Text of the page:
Georgetown Partners is becoming more detailed about conditions it believes the FCC should impose should the satellite radio merger get the okay.
The private equity firm has proposed that a third party — such as itself — receive a portion of spectrum now allocated to Sirius and XM if their merger is approved.
Georgetown does not believe the FCC should approve the merger without requiring compliance with specific conditions before the deal closes — because to do so would create a “total monopoly,” the group told the FCC Monday in a filing.
The firm wants regulators to approve a lease with a merged Sirius-XM for at least 20% “of their combined channel capacity and infrastructure” to an independent third party, such as Georgetown.
A lease is preferred over an outright transfer of spectrum because Georgetown estimates it would take some 5 to 7 years to create the transmission infrastructure that Sirius and XM now have.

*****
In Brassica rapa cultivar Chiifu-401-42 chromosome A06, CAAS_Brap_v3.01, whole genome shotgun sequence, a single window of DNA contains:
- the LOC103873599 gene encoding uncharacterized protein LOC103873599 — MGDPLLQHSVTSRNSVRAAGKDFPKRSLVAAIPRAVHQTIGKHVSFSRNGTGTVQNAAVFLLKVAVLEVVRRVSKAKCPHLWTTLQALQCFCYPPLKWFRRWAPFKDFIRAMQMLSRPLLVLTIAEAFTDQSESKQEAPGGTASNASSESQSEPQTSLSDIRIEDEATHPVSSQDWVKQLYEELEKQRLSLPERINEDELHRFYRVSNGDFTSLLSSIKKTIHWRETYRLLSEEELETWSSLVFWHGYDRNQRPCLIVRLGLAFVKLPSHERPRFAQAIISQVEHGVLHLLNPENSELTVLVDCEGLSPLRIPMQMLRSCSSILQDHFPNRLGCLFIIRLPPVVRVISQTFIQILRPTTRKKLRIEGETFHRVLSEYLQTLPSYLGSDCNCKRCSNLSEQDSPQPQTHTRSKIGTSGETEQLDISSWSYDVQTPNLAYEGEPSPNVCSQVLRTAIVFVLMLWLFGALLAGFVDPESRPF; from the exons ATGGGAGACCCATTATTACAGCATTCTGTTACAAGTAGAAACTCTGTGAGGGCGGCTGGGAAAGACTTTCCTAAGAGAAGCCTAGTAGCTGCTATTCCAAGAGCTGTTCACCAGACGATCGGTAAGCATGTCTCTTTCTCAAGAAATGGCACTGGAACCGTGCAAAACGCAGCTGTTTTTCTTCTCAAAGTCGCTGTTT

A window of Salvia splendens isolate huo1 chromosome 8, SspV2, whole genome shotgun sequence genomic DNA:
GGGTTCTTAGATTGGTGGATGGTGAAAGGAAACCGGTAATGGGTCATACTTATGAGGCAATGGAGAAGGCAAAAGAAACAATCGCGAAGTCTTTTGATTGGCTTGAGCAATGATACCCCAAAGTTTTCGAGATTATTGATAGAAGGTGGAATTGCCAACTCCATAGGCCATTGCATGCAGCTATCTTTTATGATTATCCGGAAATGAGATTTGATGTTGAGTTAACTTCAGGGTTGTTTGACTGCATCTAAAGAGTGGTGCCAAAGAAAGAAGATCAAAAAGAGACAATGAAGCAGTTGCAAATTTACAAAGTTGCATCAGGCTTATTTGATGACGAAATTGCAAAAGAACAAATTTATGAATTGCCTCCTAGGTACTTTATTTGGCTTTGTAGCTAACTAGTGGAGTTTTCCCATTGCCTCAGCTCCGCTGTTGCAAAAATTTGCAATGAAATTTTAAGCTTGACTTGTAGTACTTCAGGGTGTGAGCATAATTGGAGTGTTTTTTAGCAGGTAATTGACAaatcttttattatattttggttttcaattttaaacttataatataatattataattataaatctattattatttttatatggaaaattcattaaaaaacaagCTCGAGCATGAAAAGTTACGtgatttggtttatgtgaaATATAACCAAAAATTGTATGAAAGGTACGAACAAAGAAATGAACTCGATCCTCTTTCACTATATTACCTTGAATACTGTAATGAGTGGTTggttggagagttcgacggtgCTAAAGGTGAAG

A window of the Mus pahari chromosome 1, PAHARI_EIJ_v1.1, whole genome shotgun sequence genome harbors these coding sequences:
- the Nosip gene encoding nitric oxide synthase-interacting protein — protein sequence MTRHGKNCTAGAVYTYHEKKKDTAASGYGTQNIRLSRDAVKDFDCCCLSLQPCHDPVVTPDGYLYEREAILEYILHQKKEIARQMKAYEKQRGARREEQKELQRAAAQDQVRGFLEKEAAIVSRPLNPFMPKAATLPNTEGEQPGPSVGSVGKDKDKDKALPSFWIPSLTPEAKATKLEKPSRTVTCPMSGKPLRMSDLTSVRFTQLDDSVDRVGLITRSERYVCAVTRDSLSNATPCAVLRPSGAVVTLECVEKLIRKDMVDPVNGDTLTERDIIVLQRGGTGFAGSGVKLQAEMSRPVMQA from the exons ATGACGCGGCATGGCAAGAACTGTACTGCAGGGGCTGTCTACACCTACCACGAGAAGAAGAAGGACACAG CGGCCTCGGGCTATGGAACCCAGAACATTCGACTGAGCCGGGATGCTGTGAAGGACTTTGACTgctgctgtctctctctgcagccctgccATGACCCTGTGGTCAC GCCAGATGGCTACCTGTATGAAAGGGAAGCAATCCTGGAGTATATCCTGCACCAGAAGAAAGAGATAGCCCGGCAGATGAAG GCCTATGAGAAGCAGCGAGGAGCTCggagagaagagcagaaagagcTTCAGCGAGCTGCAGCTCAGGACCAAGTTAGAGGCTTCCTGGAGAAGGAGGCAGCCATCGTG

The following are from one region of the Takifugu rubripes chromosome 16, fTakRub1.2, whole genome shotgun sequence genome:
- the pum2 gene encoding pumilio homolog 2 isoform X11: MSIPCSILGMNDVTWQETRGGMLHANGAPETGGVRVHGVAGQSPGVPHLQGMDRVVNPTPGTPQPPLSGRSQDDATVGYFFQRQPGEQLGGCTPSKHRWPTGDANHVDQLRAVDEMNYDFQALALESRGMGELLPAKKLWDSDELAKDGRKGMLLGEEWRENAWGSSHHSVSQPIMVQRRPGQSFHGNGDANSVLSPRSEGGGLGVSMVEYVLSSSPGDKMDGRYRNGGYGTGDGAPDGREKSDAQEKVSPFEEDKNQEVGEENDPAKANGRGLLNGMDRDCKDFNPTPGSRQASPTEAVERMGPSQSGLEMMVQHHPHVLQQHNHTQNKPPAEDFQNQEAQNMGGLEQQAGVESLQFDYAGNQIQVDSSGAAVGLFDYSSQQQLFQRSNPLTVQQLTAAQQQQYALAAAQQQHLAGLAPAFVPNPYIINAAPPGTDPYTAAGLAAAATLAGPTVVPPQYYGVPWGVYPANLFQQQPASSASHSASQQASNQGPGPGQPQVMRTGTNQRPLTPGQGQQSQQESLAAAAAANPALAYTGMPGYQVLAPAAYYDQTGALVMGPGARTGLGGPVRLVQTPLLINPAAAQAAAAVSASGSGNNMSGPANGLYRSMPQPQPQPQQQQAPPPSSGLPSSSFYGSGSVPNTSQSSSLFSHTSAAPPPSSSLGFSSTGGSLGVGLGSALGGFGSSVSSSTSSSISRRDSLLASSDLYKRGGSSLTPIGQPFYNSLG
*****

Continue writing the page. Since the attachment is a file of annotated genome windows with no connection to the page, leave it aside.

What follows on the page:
The lease should include “current and future existing network infrastructure and related services to support use of uplink, satellite and related terrestrial capacity in the same manner as employed by the merged entity.”
As we’ve reported, Georgetown has proposed transmitting a free, advertiser-supported service available to all satellite receivers, an estimated 17 million, and even to satellite receivers that are “unsubscribed,” it now says, “even though the cost of the receivers is bundled into the price paid by consumers for their automobiles.”
It should be up to the merged satellite radio companies to make sure that all programming broadcast by the lease-holder can be received on all “radios and other receivers now in existence and to be distributed in the future, including receivers capable of video, audio, data and telemetry, in the same manner that each of the merged entity’s services are received.”
Ibiquity too has lobbied for denial of a satellite merger if certain conditions are not required — among them that the satcasters include HD Radio receive capability in satellite radio tuners.